Damn, that was an awesome post-rock write-up. I really want to go track down the albums listed there that I haven't heard yet.
Nice Post Rock Primer Mr. Ill. Very well done. Looking forward to listening to this playlist during the week. On another note(s), I am cursing Apple at the moment. After working on the Synth Pop list for a few days. I opened the file on my phone to review it before transfering it to the forum and right before my eyes I saw it load, then refresh and 2/3 of the file disappears. GRUMBLE!!!! Back to work.
Wow, 12 step meetings at Coachella, who knew? SOBERCHELLA.COM
I'm a reasonable man, get off my case....
Blues from before there was any war.
I'm leaning towards Texas, although Chicago would be much easier and probably more relevant to someone who hasn't spent much time with the blues. Probably just do both.
I really liked Jeff's Free Jazz list and Zach's writeup on Shoegaze. The latter ended with a few albums I'll be checking out, the former had a few artists that were new to me (Shepp, Brotzmann, Burrell.)
And that was a nice set on the Delta Blues, too; I will have to hear some Big Joe Williams.
Last edited by mountmccabe; 09-14-2010 at 07:13 PM.
I have only really come to metal in the past five or so years. I mean, sure, before then I liked me some Metallica and Fear Factory but I skipped the extremes. I have since come to see metal as being ALL about extremes. When I think of the fastest music I know, it is metal. When I think of the slowest music I know, it is metal. When I think of the most complex music I know it is classical, then metal. When I think of the most aggressive, most abrasive, most vile... it is metal. These are not always combined in one band/album/song/sub-genre but they are all metal. This is what my attraction to the overall genre has been and why I have ignored much of the stuff - even well regarded music - that is not crazy extreme.
Black metal grew out of thrash and crust punk in the early 80s. Venom released an album called Black Metal in 1982 but it is more proto-Black Metal, it doesn't have the troll rasp and you can sort of hear what the guitars are doing. It's something to hear but I'd look for others first.
Bathory - Under the Sign of the Black Mark. The Swedish band Bathory were playing full fledged black metal from the start. This album, from 1987 was them at the peak of their powers... or at least they started presaging Viking Metal (which'd be a separate writeup.) Track: "Equimanthorn"
Immortal - Battles in the North. Early Immortal is pretty special. Indistinct guitars, thundering blast beats, bizarre almost spoken vocals. They also had all the corpse-paint and leather/spikes wear one thinks of. Basically these guys are well in on the joke and it lets them go all out without getting to the "killing your friends and band members" or "burning churches" bits of black metal that I must admit are a bit too extreme for me. Track: "Grim and Frostbitten Kingdoms," because the "You must come to me-ee" part makes me break out in laughter every time. Also consider their 2002 release Sons of Northern Darkness, which is only slightly more thrashy/melodic (and in some ways, better for it.)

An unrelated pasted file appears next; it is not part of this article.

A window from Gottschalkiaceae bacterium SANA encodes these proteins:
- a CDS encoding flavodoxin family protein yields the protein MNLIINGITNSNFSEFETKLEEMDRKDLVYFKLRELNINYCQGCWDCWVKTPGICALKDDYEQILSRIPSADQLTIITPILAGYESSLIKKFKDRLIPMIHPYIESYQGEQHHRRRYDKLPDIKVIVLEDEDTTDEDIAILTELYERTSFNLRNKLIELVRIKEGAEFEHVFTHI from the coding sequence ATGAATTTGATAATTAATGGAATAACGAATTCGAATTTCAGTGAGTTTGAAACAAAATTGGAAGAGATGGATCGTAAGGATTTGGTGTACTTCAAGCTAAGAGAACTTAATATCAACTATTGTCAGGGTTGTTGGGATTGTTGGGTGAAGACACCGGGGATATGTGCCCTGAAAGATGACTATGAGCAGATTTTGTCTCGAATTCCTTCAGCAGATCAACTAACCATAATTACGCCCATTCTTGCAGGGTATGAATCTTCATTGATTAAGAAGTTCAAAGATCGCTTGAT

Emperor were a Norwegian symphonic black metal band - which means they added synths and chorused "whoah" to their low-fi troll rasping devil music. In the Nightside Eclipse is the album for me, with "Cosmic Keys to My Creations and Times" being the standout.
Taake - Over Bjoergvin Graater Himmelrik. Some times I like part 1 the best, with the piano breakdown. Sometimes I can't get over how well part 2 starts, but when I'm listening to the album it's part 4 that really gets me; it just flows so well within the album and does so, so much. The guitars are showing here but that's OK, they are interesting and the base is relentless enough to make it feel like torture.
Abruptum - Obscuritatem Advoco Amplectere Me. Abruptum said, hey, we can take this further. Fuck this "songs" bullshit, we're going to just play punishing music-esque noise in 25 minute chunks and people will like it. I mean, really, what the fuck. Amazing stuff.
Weakling - Dead as Dreams. Yeah, they only lasted two years and only put out one full length. So what. Fuck you. Track: the title track is 20 minutes and awesome.
Ulver - Nattens madrigal. They shift around, musically, a lot. But this album is beast.
Xasthur - Subliminal Genocide. "Victims of Your Dreams" is particularly terrifying.
Marduk - Heaven Shall Burn... When We Are Gathered. More black - that is less melodic, louder, faster, more brutal. Track: "Darkness It Shall Be."
9 albums and not really doing writeups for the last few is more metal.
John, I like your list, but I will have to agree with Tim that Burzum is essential to a full Black Metal list. He's one of the most problematic artists I really love, what with the whole murder and burn down churches and connections to Nazism and White Power. It's a struggle though, because for how horrid a person he is, he makes some truly excellent music. Hvis Lyset Tarr Oss, Filosofim and Belus are all masterworks of Black Metal, both shining examples of what the genre can achieve and records that really moved the sound forward. He's also got two interesting ambient keyboard albums he made while in jail.
10 Essential Dub Albums
Growing up, I never liked reggae. I mean, it had it's moments with me, but on the whole I found it droll... I found people who liked it harmless, but that didn't mean I wanted to be around them. Perhaps, it was their obsessive nature. I didn't get it, they were fanatical and it seemed foolish and stupid to me. This made me frustrated, but this was your run-of-the-mill Bob Marley reggae, this wasn't Lee "Scratch" Perry. Dub is a whole different ballpark, it is more about atmosphere, which is why such amazing artists as This Heat and The Pop Group hired dub producers for their albums (this fact being a big reason I even began listening to the genre), they had a special and timeless relationship with their mixers. Although formulaic, like all reggae, this stuff really changes the space you're in, much like the experimental musics of today. I'm no expert, I'll admit, but of the 14 artists I have in my collection, these are all great. If you don't like reggae, if you find it trite, listen to this... it WILL fill that void.